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One Health defines an emerging sixth wave of public health development

Jesus D Cortes Gil1, Pedro M Vargues Aguiar1, Paulo Ferrinho2

1 NOVA National School of Public Health, Public Health Research Centre, Comprehensive Health Research Centre, CHRC, NOVA University Lisbon, Lisbon, Portugal
2 Global Health and Tropical Medicine, Instituto de Higiene e Medicina Tropical, Universidade Nova de Lisboa, Lisbon, Portugal

DOI: 10.7189/jogh.13.03062


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Photo: Suumer Flower Lisbon, Portugal, 2023. Source: Authors’ personal collection.

According to researchers, there have been five waves in public health development over the years, conceptualised “according to the focus of approach taken” as structural (1830-1900), biomedical (1890-1950), clinical (1940–1980), social (1960-2015), and cultural (2010-present). These labels are indicative of activity characterising each wave [1].

Here we argue that the growing acknowledgment of One Health as “an integrated, unifying approach that aims to sustainably balance and optimize the health of people, animals, and ecosystems” and that recognizes “the health of humans, domestic and wild animals, plants, and the wider environment (including ecosystems)” as “closely linked and interdependent”, demanding an approach that “mobilizes multiple sectors, disciplines, and communities at varying levels of society to work together to foster well-being and tackle threats to health and ecosystems while addressing the collective need for healthy food, water, energy, and air, taking action on climate change and contributing to sustainable development” [2], calls for the definition of a 6th wave of public health.

The One Health High Level-Expert Panel (OHHLEP) posits that a sustainable future revolves around essential principles such as equity, parity, socio-ecological balance, transdisciplinary, and stewardship; this last one encompasses the responsibility of human beings to change and adopt sustainable solutions to emerging problems [3].

Over the past two centuries, the previous five waves helped greatly improve planetary health. As scientific knowledge grew, public agencies expanded their interventions to include sanitation, immunisation, regulation, health education, promotion, and protection, and universal access to personal health care. Major scourges such as smallpox, polio, and measles were eliminated or contained.

Nonetheless, planetary health continues to face serious public health challenges related to the anthropocentric-driven search for pleasure, comfort, sophistication, and power, interfering with and altering the climate and the environment and threatening the living conditions and survival of Homo Sapiens and many other species.

Several recent zoonotic disease outbreaks exemplify this, the most recent being the coronavirus disease 2019 (COVID-19) pandemic, which has mobilised an unprecedented global response. These overlap with the growing threat of human and non-human non-communicable diseases [4] and silent public health emergencies such as antimicrobial resistance [5].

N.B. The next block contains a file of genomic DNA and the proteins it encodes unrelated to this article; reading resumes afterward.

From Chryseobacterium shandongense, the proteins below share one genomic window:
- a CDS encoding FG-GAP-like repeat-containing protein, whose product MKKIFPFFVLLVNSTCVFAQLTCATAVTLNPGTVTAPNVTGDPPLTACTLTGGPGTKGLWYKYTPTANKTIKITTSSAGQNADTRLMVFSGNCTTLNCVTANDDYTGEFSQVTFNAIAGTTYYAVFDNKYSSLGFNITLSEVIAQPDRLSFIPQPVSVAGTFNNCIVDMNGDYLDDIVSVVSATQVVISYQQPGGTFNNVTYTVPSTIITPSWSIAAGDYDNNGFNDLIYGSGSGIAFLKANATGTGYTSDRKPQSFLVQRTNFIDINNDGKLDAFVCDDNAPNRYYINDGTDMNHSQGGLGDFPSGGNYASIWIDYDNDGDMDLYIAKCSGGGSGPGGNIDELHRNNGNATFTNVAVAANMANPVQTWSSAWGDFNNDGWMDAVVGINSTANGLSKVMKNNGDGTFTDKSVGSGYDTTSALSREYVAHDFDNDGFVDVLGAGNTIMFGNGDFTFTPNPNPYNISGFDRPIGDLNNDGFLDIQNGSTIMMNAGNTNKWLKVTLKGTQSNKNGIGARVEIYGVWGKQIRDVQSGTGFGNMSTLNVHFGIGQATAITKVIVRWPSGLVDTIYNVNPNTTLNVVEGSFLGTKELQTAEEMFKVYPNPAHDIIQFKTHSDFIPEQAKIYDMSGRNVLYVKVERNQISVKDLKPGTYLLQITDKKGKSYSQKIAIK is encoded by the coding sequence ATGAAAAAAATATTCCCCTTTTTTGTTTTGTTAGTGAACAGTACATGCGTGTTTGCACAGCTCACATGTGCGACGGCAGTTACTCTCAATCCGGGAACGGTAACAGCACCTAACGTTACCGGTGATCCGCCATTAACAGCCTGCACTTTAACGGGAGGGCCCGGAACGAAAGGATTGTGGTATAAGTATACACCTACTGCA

The pandemic has been considered an outcome of an often neglected and degraded complex planetary system [6], which comprises climate change, pollution, land use, food markets, poverty, population growth, and low levels of effective governance, among other factors [6]. The ongoing or future massive international and internal migrations and potential conflicts in today’s complex, dynamic world also play an important role in public health.

This syndemic complex highlights the relevance of One Health. The narratives of the previous five waves did not sufficiently emphasize the symbiotic relationships between human, animal, plant, and environmental health, infectious and non-infectious diseases. We seek to highlight that, although the idea of One Health can be useful for limiting the spread of new emerging and re-emerging infections, epidemics, pandemics, and non-communicable diseases, it requires significant changes in current cultural, social, economic, and health (human, animal, plant and environmental) systems and practices to be implemented successfully.

COVID-19 has forced an often creative, large-scale response from social and health care systems in countries worldwide and highlighted challenges that will have to be resolved in the future. The pandemic laid the basis for defining a sixth wave of public health development, conditional on accepting the centrality of the One Health approach.

After this crisis is resolved, translating One Health into action will be an urgent global goal [7].


FCT e a Unidade de I&D CHRC – Comprehensive Health Research Centre (UI/BD/150908/2021). GHTM (UID/Multi/04413/2019) is Funded by the Portuguese Science Foundation (FCT).

[1] Funding: The present publication was funded by Fundação para a Ciência e Tecnologia, IP national support through CHRC (UIDP/04923/2020).

[2] Authorship contributions: JDCG proposed the study, conducted the analysis, and wrote the article’s first draft. PMVA guided the framework and the final manuscript elaboration. PF guided the framework and conducted the analysis and the final manuscript development.

[3] Disclosure of interests: The authors completed the ICMJE Disclosure of Interest Form (available upon request from the corresponding author) and disclose no relevant interests.


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Correspondence to:
Jesus David Cortes Gil
Escola Nacional de Saúde Pública – Universidade Nova de Lisboa
Avenida Padre Cruz, 1600-560 Lisboa
[email protected]
[email protected]